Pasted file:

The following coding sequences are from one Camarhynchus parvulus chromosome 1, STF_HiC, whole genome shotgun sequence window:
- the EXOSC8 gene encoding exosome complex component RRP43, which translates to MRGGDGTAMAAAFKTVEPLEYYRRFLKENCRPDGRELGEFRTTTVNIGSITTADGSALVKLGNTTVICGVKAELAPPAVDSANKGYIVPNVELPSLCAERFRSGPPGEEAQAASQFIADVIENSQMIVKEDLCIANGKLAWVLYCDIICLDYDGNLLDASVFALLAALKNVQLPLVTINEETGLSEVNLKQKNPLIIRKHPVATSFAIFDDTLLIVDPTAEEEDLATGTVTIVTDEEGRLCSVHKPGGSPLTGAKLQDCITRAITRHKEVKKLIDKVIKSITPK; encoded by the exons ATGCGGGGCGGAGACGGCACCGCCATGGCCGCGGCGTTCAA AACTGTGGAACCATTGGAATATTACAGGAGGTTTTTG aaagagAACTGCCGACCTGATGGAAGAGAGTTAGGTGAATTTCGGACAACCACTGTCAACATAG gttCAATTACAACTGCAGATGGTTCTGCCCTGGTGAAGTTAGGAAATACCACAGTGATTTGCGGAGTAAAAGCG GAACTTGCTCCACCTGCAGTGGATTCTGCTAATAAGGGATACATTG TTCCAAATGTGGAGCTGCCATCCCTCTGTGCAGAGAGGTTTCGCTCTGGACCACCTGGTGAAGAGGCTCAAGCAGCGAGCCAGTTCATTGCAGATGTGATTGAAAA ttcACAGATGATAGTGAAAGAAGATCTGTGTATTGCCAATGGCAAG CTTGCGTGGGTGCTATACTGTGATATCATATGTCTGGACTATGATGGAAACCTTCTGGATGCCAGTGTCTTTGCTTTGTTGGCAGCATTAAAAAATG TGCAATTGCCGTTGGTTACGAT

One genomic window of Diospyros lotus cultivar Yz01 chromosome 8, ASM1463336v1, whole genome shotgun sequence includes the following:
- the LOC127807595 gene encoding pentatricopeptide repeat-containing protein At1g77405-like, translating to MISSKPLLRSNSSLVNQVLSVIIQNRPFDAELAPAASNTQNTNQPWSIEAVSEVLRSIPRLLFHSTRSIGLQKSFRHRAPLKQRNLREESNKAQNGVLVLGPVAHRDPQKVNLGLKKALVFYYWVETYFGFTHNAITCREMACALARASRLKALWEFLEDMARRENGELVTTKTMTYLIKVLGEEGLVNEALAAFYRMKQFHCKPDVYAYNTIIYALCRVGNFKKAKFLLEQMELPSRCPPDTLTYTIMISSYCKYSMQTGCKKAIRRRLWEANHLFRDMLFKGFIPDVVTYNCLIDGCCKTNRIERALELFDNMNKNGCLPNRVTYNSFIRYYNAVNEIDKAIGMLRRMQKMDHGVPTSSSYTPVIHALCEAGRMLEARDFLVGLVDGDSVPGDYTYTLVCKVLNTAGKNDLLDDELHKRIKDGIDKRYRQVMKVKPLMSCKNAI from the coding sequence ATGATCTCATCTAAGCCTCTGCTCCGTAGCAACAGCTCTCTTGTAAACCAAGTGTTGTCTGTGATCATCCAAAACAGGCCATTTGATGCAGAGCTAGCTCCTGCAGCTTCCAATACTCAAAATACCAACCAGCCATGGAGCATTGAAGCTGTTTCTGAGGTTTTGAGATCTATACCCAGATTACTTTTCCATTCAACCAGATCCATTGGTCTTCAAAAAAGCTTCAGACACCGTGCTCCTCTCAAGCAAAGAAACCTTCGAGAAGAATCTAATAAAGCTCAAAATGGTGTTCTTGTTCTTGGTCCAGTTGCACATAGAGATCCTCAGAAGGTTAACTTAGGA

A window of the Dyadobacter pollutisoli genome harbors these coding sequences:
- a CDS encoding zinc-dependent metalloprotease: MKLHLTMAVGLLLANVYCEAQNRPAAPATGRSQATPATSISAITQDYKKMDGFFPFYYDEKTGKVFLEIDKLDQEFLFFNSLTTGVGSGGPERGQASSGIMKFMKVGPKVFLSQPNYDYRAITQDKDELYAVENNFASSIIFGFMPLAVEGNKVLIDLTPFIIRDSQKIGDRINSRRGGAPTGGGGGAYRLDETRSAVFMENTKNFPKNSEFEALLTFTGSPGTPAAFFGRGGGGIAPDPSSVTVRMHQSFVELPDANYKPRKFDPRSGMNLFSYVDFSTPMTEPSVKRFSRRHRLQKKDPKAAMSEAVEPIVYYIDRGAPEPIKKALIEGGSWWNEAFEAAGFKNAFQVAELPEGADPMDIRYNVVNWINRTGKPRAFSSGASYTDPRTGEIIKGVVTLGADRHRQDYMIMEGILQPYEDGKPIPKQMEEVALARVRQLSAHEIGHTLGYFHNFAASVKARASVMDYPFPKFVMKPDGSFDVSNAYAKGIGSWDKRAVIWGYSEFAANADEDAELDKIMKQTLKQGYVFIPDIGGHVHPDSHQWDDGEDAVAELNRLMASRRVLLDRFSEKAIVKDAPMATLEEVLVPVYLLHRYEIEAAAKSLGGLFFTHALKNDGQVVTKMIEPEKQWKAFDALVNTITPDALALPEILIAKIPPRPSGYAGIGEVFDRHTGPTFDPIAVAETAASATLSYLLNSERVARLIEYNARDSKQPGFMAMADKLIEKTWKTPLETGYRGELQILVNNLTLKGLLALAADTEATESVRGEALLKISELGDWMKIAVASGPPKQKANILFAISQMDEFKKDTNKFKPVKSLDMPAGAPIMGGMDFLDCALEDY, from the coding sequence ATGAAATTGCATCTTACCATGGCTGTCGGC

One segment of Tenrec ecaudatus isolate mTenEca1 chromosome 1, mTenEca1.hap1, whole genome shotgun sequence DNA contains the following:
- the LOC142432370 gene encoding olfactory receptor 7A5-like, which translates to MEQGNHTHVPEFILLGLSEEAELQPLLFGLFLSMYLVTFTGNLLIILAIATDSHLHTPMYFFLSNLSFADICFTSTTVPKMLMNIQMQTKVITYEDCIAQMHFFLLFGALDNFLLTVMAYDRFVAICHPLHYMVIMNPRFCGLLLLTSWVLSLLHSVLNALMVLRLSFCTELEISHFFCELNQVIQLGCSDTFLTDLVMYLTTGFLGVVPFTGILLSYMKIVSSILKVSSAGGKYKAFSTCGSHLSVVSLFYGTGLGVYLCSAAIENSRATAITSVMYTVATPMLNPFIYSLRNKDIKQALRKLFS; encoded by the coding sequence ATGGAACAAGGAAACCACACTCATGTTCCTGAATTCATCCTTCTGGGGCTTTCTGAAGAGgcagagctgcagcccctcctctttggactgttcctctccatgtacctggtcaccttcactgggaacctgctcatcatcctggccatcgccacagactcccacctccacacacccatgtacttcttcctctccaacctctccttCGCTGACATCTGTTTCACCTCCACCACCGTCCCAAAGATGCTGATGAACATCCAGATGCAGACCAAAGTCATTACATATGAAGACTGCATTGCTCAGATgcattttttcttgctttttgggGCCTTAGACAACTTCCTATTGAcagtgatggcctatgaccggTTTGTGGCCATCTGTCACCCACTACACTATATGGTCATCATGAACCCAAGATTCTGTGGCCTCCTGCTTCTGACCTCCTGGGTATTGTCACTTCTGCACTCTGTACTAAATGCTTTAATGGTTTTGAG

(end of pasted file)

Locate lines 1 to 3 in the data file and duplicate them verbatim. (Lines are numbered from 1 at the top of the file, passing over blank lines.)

The following coding sequences are from one Camarhynchus parvulus chromosome 1, STF_HiC, whole genome shotgun sequence window:
- the EXOSC8 gene encoding exosome complex component RRP43, which translates to MRGGDGTAMAAAFKTVEPLEYYRRFLKENCRPDGRELGEFRTTTVNIGSITTADGSALVKLGNTTVICGVKAELAPPAVDSANKGYIVPNVELPSLCAERFRSGPPGEEAQAASQFIADVIENSQMIVKEDLCIANGKLAWVLYCDIICLDYDGNLLDASVFALLAALKNVQLPLVTINEETGLSEVNLKQKNPLIIRKHPVATSFAIFDDTLLIVDPTAEEEDLATGTVTIVTDEEGRLCSVHKPGGSPLTGAKLQDCITRAITRHKEVKKLIDKVIKSITPK; encoded by the exons ATGCGGGGCGGAGACGGCACCGCCATGGCCGCGGCGTTCAA AACTGTGGAACCATTGGAATATTACAGGAGGTTTTTG aaagagAACTGCCGACCTGATGGAAGAGAGTTAGGTGAATTTCGGACAACCACTGTCAACATAG gttCAATTACAACTGCAGATGGTTCTGCCCTGGTGAAGTTAGGAAATACCACAGTGATTTGCGGAGTAAAAGCG GAACTTGCTCCACCTGCAGTGGATTCTGCTAATAAGGGATACATTG TTCCAAATGTGGAGCTGCCATCCCTCTGTGCAGAGAGGTTTCGCTCTGGACCACCTGGTGAAGAGGCTCAAGCAGCGAGCCAGTTCATTGCAGATGTGATTGAAAA ttcACAGATGATAGTGAAAGAAGATCTGTGTATTGCCAATGGCAAG CTTGCGTGGGTGCTATACTGTGATATCATATGTCTGGACTATGATGGAAACCTTCTGGATGCCAGTGTCTTTGCTTTGTTGGCAGCATTAAAAAATG TGCAATTGCCGTTGGTTACGAT

One genomic window of Diospyros lotus cultivar Yz01 chromosome 8, ASM1463336v1, whole genome shotgun sequence includes the following: